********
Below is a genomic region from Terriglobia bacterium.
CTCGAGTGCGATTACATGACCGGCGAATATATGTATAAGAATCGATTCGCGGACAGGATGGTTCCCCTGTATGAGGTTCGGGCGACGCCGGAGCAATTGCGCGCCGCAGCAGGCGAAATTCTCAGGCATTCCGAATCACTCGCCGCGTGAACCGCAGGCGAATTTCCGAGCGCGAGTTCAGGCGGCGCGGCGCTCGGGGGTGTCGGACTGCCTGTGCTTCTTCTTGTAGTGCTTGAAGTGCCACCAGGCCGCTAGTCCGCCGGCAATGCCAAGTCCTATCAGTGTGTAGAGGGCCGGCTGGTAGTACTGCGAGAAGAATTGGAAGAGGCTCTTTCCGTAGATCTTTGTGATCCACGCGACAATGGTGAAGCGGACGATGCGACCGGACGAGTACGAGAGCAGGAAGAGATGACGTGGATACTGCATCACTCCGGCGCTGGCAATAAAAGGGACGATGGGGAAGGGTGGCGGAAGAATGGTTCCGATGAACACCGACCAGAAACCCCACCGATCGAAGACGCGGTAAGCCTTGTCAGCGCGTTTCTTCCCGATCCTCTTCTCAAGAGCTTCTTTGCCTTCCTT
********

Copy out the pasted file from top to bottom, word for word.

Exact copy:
Below is a genomic region from Terriglobia bacterium.
CTCGAGTGCGATTACATGACCGGCGAATATATGTATAAGAATCGATTCGCGGACAGGATGGTTCCCCTGTATGAGGTTCGGGCGACGCCGGAGCAATTGCGCGCCGCAGCAGGCGAAATTCTCAGGCATTCCGAATCACTCGCCGCGTGAACCGCAGGCGAATTTCCGAGCGCGAGTTCAGGCGGCGCGGCGCTCGGGGGTGTCGGACTGCCTGTGCTTCTTCTTGTAGTGCTTGAAGTGCCACCAGGCCGCTAGTCCGCCGGCAATGCCAAGTCCTATCAGTGTGTAGAGGGCCGGCTGGTAGTACTGCGAGAAGAATTGGAAGAGGCTCTTTCCGTAGATCTTTGTGATCCACGCGACAATGGTGAAGCGGACGATGCGACCGGACGAGTACGAGAGCAGGAAGAGATGACGTGGATACTGCATCACTCCGGCGCTGGCAATAAAAGGGACGATGGGGAAGGGTGGCGGAAGAATGGTTCCGATGAACACCGACCAGAAACCCCACCGATCGAAGACGCGGTAAGCCTTGTCAGCGCGTTTCTTCCCGATCCTCTTCTCAAGAGCTTCTTTGCCTTCCTT